Uruguay: A Traveler's Birthday Wish
I am obsessed with Uruguay.
I have been for a couple of years now. I saw the Uruguayan soccer team play in the World Cup on a TV back in 2010 and recalled “Uruguay, that’s a fun (country) name!” and since then, I’ve been obsessed.
But why Uruguay?
- Uruguay, the second smallest country in South America, is about the size of Washington State and snuggles between Argentina and Brazil. Its name, which originates from the Guarani language, means “river of the painted birds.” Each of Uruguay’s 19 sections, called departments, embellish the coastline like charms on a bracelet, possessing a unique personality, but somehow fitting in with whole. Rolling plains and fertile farmlands merge seamlessly into white sandy beaches and coastal fishing towns, and large, vibrant cities have pathways to the tranquil river. Uruguay pleases the historian, the cultural aficionado, and the antique or craft and art collector. Foodies and gourmands take delight with Uruguay’s hormone-free farming practices, rich local wines and organic vegetables. Outdoor enthusiasts enjoy surfing, fishing and para sailing. - BootsnAll
- The appeal of Montevideo lies not in novelty but in its timeless backdrop of fin-de-siècle architecture, shady plazas and riverside promenades bordered by sandy beaches—places where laid-back residents indulge in life’s simple pleasures. - New York Times Travel
- In other countries, men would weep, priests would renounce their gods, children run crying to their mothers, but in Uruguay it is beloved, revered. It is, in fact, the national dish… - Anthony Bourdain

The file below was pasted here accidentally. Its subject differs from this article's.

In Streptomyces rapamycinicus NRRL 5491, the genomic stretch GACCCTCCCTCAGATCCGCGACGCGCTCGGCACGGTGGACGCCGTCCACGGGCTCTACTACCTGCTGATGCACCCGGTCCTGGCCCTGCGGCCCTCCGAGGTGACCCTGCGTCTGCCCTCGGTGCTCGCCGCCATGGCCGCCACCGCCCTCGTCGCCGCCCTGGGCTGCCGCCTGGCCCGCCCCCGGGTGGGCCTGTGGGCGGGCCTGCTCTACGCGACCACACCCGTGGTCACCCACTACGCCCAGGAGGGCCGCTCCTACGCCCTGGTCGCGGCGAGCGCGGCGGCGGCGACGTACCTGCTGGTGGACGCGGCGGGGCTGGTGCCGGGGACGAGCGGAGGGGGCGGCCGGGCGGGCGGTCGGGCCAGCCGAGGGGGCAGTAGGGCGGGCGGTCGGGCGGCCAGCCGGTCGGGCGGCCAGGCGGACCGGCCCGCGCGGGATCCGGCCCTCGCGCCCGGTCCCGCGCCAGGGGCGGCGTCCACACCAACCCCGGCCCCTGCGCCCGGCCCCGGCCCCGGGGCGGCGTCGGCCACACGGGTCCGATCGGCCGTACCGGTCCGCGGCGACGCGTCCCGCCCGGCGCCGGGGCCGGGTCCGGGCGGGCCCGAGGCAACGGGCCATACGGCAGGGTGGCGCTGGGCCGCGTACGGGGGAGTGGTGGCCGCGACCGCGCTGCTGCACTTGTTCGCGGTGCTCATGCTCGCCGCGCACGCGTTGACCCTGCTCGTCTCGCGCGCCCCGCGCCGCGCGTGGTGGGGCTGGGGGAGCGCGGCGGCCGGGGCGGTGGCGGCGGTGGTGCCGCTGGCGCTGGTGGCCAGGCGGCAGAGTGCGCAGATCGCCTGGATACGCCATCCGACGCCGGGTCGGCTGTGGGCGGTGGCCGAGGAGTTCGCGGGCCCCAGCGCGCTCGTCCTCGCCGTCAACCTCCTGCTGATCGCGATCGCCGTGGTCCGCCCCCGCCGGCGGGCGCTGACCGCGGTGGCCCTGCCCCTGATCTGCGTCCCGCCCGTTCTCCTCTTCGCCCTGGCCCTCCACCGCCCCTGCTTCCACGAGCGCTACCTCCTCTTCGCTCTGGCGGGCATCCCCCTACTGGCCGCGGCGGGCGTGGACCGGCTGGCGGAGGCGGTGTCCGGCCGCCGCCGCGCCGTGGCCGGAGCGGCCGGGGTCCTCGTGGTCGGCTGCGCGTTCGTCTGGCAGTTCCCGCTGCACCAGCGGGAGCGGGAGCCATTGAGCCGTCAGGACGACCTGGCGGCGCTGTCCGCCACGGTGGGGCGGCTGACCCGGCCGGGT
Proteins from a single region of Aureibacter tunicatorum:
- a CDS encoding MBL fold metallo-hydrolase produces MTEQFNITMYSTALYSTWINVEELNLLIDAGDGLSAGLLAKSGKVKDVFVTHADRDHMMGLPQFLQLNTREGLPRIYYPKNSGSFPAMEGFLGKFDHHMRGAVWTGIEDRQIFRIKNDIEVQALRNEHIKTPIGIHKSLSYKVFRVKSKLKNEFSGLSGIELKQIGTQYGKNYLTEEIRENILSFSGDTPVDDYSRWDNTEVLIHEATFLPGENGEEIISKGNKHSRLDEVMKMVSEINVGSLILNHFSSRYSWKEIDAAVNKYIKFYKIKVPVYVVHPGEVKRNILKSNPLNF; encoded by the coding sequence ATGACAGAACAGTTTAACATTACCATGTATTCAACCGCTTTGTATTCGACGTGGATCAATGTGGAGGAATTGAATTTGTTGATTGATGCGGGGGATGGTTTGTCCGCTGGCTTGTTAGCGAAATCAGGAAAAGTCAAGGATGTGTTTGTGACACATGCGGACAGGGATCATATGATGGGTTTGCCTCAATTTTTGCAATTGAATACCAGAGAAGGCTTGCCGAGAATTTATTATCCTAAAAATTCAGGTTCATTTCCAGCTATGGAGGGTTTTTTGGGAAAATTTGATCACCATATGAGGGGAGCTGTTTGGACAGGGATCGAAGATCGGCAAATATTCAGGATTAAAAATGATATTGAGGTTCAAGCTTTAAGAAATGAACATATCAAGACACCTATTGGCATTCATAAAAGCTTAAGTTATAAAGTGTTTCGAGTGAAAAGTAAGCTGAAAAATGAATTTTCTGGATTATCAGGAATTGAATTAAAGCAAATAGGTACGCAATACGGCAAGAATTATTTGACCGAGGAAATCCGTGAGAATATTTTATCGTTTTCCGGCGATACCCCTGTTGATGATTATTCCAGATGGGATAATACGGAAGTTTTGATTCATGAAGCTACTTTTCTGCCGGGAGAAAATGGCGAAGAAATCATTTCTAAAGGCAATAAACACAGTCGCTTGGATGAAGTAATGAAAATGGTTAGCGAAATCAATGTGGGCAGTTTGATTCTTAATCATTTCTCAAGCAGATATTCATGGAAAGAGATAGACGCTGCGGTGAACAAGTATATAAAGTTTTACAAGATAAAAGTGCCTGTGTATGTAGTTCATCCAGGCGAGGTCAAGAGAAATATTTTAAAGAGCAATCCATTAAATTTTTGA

- Uruguay has made some news lately — all of it indicative of a country that wants you to enjoy yourself. First, Uruguay beat out Argentina as the highest per capita consumer of beef, a real victory for the smaller country in this meat-loving part of the world. Last year, The Economist named Uruguay Country of the Year, partly for legalizing same-sex marriage and partly for becoming the first country to legalize the production and the sale of marijuana, saying that those actions have “increased the global sum of human happiness at no financial cost. - New York Times
- All these ridiculously beautiful South Americans, eating incredible yet simple food, mostly cooked over fire, drinking caipiroskas, with good music in the background, right on the beach. You just can’t help but fall in love with it all. - Fathom
Uruguay is a small country nestled between Argentina and Brazil. It’s South America’s version of New York’s Hamptons - beaches, wine, rich estates - but better. Uruguay has meat bars (no, really.). Uruguay has penguins (my favorite animal!). Uruguay has cowboys (called gauchos). Uruguay’s President is super chill. I’m sold.
No one talks about Uruguay. An email blast to some of my closest travel biz pals proves no one knows much about the country I haven’t shut up about. Some recall wonderful meals beachside, others can’t recall much other than taking a ferry from Buenos Aires. The closest connection I have to Uruguay aside from the stories I constantly share online are a distant friend who shares my passion for Uruguay who has not returned in years and a Uruguayan native now turned New York Times Travel writer who I sometimes follow online. I also scored a press pass to this year’s New York Times Travel Show just to meet the guy manning the Uruguay Tourism booth. He wasn’t excited to see me. Needless to say, planning my dream trip to Uruguay has not been easy. That won’t stop me.
I am going to Uruguay for my 29th birthday.
I plan on drinking a lot of wine, making friends with chefs who grill seafood beachside, venturing inland to hang with gauchos, pulling up a stool at a meat bar, and eat my weight in chivitos. I want to get back to my journalism roots, sharing stories in hopes to spotlight Uruguay the way it deserves to be.
But first maybe a stop over in Buenos Aires or Santiago for a Chilean hot dog…